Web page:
• December 22, 1997: Second creation of Cordillera Autonomous Region.[11] Ratification again rejected by residents in a plebiscite.
  • December 18, 1998: Sultan Kudarat returned to Region XII.[12]
  • March 31, 2001: ARMM expanded.[13]
  • September 19, 2001: Most Mindanao regions reorganized and some renamed.[14]
  • May 17, 2002: Region IV-A (CALABARZON) and Region IV-B (MIMAROPA) created from the former Region IV (Southern Tagalog) region. Aurora transferred to Region III.[15]
  • May 23, 2005: Palawan transferred from Region IV-B to Region VI; MIMAROPA renamed to MIMARO.[16]
  • August 19, 2005: Transfer of Palawan to Region VI held in abeyance.[17]
  • May 29, 2015: Negros Island Region (NIR) created. Negros Occidental and Bacolod from Region VI and Negros Oriental from Region VII transferred to new region.[18]

List of regions

Map of the Philippine regions before the establishment of the Negros Island Region

As of May 2015, the Philippines consists of 18 administrative regions. Some of the region designations include numeric components, some do not.[19] These regions are geographically combined into the three island groups of Luzon, Visayas, and Mindanao. Following is a list of the regions in their island groupings. To get overviews of the regions, see the respective articles on the island groups. The regions CALABARZON, MIMAROPA, and SOCCSKSARGEN are capitalized because they are acronyms that stand for their component provinces or cities.[20]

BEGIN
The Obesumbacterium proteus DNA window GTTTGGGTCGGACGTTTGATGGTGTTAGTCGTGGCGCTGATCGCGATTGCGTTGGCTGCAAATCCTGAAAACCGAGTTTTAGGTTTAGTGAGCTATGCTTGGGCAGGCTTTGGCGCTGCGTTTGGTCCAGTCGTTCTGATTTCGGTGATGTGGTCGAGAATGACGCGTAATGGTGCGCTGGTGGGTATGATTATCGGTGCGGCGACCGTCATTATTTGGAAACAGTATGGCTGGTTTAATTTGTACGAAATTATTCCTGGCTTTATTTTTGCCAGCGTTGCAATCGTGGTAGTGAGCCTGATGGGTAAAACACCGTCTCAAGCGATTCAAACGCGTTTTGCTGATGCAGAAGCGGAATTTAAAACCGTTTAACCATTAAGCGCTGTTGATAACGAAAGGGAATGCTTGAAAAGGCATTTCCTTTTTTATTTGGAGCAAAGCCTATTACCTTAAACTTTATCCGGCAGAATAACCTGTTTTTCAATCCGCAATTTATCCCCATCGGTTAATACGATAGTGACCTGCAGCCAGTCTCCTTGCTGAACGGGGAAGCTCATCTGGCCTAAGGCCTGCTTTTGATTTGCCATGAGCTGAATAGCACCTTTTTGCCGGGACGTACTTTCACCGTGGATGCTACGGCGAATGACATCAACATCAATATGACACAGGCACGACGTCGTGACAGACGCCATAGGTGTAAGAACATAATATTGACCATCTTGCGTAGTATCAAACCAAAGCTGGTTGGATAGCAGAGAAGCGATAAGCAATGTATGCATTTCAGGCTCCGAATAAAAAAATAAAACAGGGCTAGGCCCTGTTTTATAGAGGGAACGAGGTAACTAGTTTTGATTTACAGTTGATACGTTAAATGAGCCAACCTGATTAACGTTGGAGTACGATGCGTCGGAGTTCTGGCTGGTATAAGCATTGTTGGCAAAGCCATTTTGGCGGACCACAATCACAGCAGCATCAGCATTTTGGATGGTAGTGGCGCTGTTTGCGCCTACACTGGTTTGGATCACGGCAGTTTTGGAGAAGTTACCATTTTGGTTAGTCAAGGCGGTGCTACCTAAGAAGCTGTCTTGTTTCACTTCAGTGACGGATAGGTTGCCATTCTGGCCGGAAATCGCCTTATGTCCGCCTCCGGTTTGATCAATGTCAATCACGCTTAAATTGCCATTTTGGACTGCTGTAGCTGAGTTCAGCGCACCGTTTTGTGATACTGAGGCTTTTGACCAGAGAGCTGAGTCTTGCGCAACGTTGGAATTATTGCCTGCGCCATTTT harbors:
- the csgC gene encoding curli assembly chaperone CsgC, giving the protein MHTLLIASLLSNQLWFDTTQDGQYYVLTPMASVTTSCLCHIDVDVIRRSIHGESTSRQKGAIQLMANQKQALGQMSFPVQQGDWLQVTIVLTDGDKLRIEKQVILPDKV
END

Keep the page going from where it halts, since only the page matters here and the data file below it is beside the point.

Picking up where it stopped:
Note that insofar as the Judiciary is concerned, specifically the first and second level courts, the country is divided into judicial regions as provided by Batas Pambansa Bilang 129. The coverage of these judicial regions generally coincides with that of the administrative regions in the Executive branch of government.

Location Region
(regional designation)
Island group Regional center Component local government units Area (km2) Population
(2010)[21]
Density
(per km2)
National Capital Region
(NCR)
Luzon Manila 636 11,855,975 18641.5
Ilocos Region
(Region I)
Luzon San Fernando
(La Union)
12,840 4,748,372 369.8
Cordillera Administrative Region
(CAR)
Luzon Baguio 18,294 1,616,867 88.4
Cagayan Valley
(Region II)
Luzon Tuguegarao 26,838 3,229,163 120.3
Central Luzon
(Region III)
Luzon San Fernando
(Pampanga)
21,470 10,137,737 472.2
CALABARZON
(Region IV-A)
Luzon Calamba 16,229 12,609,803 777
MIMAROPA
(Region IV-B)
Luzon Calapan 27,456 2,744,671 100
Bicol Region
(Region V)